The Algerian government announced on Monday, May 18, that the use of face masks will be compulsory in public spaces as a preventative measure in preparation for the Eid al-Fitr holiday amid the coronavirus disease (COVID-19) pandemic. The order will come into effect on the first day of the Eid al-Fitr holiday, Saturday, May 23. Masks will be publicly available; however, the government temporarily authorized the production of masks intended for the general public without a commercial register to address any mask shortages. A stricter curfew between 13:00 and 07:00 (local time) will also be in effect on May 23 and Sunday, May 24.
Movement restrictions have also been extended through Friday, May 29. The extension includes the state of emergency, nationwide curfew, and closure of public spaces including schools, universities, and mosques. Overnight curfews in Algiers, Oran, Bejaia, Setif, Tizi Ouzou, Tipaza, Tlemcen, Ain Defla, and Medea run from 17:00 to 07:00 and in Blida from 14:00 to 07:00.
Some businesses were permitted to reopen on Sunday, April 26, including those supplying building materials for public works, hairdressers, jewelers, and electronics shops. Other businesses, including patisseries and clothing and shoe stores, were ordered to close again in early May, just days after the restrictions were eased, for not observing social-distancing.
All land borders remain closed and non-cargo international air and maritime travel, as well as domestic flights, remain suspended.
As of Thursday, May 21, authorities have confirmed 7542 cases of COVID-19 in the country and 568 associated deaths. Further international spread of the virus is to be expected over the near term.
The first case of COVID-19 was reported on December 31 and the source of the outbreak has been linked to a wet market in Wuhan (Hubei province, China). Human-to-human and patient-to-medical staff transmission of the virus have been confirmed. Many of the associated fatalities have been due to pneumonia caused by the virus.
Cases of the virus have been confirmed in numerous countries and territories worldwide. Virus-screening and quarantining measures are being implemented at airports worldwide, as well as extensive travel restrictions. On March 11, the World Health Organization (WHO) declared the global outbreak a pandemic.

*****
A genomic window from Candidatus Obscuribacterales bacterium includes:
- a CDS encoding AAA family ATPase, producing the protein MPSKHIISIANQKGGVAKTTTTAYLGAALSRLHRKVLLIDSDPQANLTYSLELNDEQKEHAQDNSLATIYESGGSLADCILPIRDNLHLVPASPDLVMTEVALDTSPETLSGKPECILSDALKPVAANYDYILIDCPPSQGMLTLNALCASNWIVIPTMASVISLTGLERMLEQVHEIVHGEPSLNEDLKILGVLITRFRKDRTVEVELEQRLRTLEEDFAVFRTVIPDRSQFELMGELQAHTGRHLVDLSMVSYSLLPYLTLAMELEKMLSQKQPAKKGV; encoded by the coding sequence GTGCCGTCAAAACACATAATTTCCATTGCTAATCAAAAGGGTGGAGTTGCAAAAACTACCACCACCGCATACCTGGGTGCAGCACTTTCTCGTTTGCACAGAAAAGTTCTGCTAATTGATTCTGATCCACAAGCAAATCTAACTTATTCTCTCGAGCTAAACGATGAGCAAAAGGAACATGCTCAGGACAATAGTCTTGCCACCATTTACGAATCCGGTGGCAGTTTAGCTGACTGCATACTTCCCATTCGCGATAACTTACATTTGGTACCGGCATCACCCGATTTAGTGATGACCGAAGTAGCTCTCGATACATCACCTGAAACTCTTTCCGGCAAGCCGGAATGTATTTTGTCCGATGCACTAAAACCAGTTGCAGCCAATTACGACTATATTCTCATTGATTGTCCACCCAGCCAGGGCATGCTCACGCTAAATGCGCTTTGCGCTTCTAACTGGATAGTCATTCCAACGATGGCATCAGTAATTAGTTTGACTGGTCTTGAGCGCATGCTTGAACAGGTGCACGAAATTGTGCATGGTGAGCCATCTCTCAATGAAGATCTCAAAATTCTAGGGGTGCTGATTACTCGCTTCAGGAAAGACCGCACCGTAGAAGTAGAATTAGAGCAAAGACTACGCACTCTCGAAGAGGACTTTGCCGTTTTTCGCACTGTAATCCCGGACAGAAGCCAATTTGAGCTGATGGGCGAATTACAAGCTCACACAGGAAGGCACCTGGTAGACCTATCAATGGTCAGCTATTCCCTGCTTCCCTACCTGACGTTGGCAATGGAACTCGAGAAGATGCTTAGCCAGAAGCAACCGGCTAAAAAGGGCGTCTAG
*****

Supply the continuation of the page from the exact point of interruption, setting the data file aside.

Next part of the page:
Pneumonia symptoms include dry cough, chest pain, fever, and labored breathing. Pneumonia can be contagious and can be transmitted from human to human. The influenza virus, or the flu, is a common cause of viral pneumonia.
Measures adopted by local authorities evolve quickly and are usually effective immediately. Depending on the evolution of the outbreak in other countries, authorities are likely to modify, at very short notice, the list of countries whose travelers are subject to border control measures or entry restrictions upon their arrival to the territory in question. It is advised to postpone nonessential travel due to the risk that travelers may be refused entry or be subject to quarantine upon their arrival or during their stay.
To reduce the risk of COVID-19 transmission, travelers are advised to abide by the following measures:
- Frequently clean hands by applying an alcohol-based hand rub or washing with soap and water.
- When coughing and sneezing, cover mouth and nose with a flexed elbow or tissue; if used, throw the tissue away immediately and wash hands.
- If experiencing a fever, cough, difficulty breathing, or any other symptoms suggestive of respiratory illness, including pneumonia, call emergency services before going to the doctor or hospital to prevent the potential spread of the disease.
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